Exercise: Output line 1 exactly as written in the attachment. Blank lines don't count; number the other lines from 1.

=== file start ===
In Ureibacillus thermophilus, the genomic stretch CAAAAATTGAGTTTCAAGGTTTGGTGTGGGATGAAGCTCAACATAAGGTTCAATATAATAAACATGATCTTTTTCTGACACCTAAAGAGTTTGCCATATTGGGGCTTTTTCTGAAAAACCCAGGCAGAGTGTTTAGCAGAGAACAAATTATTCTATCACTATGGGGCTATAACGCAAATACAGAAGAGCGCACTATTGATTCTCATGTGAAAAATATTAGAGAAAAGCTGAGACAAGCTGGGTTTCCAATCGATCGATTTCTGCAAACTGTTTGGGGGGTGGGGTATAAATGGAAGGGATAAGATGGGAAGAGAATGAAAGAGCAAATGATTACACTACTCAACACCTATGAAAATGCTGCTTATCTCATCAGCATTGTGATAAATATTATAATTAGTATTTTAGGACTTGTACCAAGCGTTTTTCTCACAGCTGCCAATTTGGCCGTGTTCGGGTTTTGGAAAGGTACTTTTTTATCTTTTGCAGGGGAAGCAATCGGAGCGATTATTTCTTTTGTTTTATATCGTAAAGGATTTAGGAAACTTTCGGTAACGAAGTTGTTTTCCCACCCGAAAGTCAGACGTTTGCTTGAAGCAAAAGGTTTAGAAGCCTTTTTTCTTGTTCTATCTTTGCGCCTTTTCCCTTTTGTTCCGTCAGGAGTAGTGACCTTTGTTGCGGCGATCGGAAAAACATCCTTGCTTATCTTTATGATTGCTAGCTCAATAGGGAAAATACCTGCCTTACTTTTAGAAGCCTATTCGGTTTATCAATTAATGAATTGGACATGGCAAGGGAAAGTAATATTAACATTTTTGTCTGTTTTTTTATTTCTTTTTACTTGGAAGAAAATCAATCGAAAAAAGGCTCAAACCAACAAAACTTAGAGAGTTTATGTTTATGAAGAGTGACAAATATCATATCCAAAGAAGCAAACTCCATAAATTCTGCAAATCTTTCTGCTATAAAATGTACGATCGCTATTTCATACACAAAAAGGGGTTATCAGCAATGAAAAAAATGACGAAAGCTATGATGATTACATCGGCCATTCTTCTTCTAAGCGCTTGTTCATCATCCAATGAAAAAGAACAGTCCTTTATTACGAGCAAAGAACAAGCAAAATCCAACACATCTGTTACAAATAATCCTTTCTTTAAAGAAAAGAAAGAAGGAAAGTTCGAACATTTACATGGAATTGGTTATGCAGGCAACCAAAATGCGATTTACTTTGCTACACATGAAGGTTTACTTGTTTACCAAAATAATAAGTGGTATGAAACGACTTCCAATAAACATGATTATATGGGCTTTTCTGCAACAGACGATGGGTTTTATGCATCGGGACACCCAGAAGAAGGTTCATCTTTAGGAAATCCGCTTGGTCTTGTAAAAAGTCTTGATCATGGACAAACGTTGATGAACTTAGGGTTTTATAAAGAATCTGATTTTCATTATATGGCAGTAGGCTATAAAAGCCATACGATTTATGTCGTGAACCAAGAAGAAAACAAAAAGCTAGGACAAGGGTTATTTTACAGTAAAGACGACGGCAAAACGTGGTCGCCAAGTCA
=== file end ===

In Ureibacillus thermophilus, the genomic stretch CAAAAATTGAGTTTCAAGGTTTGGTGTGGGATGAAGCTCAACATAAGGTTCAATATAATAAACATGATCTTTTTCTGACACCTAAAGAGTTTGCCATATTGGGGCTTTTTCTGAAAAACCCAGGCAGAGTGTTTAGCAGAGAACAAATTATTCTATCACTATGGGGCTATAACGCAAATACAGAAGAGCGCACTATTGATTCTCATGTGAAAAATATTAGAGAAAAGCTGAGACAAGCTGGGTTTCCAATCGATCGATTTCTGCAAACTGTTTGGGGGGTGGGGTATAAATGGAAGGGATAAGATGGGAAGAGAATGAAAGAGCAAATGATTACACTACTCAACACCTATGAAAATGCTGCTTATCTCATCAGCATTGTGATAAATATTATAATTAGTATTTTAGGACTTGTACCAAGCGTTTTTCTCACAGCTGCCAATTTGGCCGTGTTCGGGTTTTGGAAAGGTACTTTTTTATCTTTTGCAGGGGAAGCAATCGGAGCGATTATTTCTTTTGTTTTATATCGTAAAGGATTTAGGAAACTTTCGGTAACGAAGTTGTTTTCCCACCCGAAAGTCAGACGTTTGCTTGAAGCAAAAGGTTTAGAAGCCTTTTTTCTTGTTCTATCTTTGCGCCTTTTCCCTTTTGTTCCGTCAGGAGTAGTGACCTTTGTTGCGGCGATCGGAAAAACATCCTTGCTTATCTTTATGATTGCTAGCTCAATAGGGAAAATACCTGCCTTACTTTTAGAAGCCTATTCGGTTTATCAATTAATGAATTGGACATGGCAAGGGAAAGTAATATTAACATTTTTGTCTGTTTTTTTATTTCTTTTTACTTGGAAGAAAATCAATCGAAAAAAGGCTCAAACCAACAAAACTTAGAGAGTTTATGTTTATGAAGAGTGACAAATATCATATCCAAAGAAGCAAACTCCATAAATTCTGCAAATCTTTCTGCTATAAAATGTACGATCGCTATTTCATACACAAAAAGGGGTTATCAGCAATGAAAAAAATGACGAAAGCTATGATGATTACATCGGCCATTCTTCTTCTAAGCGCTTGTTCATCATCCAATGAAAAAGAACAGTCCTTTATTACGAGCAAAGAACAAGCAAAATCCAACACATCTGTTACAAATAATCCTTTCTTTAAAGAAAAGAAAGAAGGAAAGTTCGAACATTTACATGGAATTGGTTATGCAGGCAACCAAAATGCGATTTACTTTGCTACACATGAAGGTTTACTTGTTTACCAAAATAATAAGTGGTATGAAACGACTTCCAATAAACATGATTATATGGGCTTTTCTGCAACAGACGATGGGTTTTATGCATCGGGACACCCAGAAGAAGGTTCATCTTTAGGAAATCCGCTTGGTCTTGTAAAAAGTCTTGATCATGGACAAACGTTGATGAACTTAGGGTTTTATAAAGAATCTGATTTTCATTATATGGCAGTAGGCTATAAAAGCCATACGATTTATGTCGTGAACCAAGAAGAAAACAAAAAGCTAGGACAAGGGTTATTTTACAGTAAAGACGACGGCAAAACGTGGTCGCCAAGTCA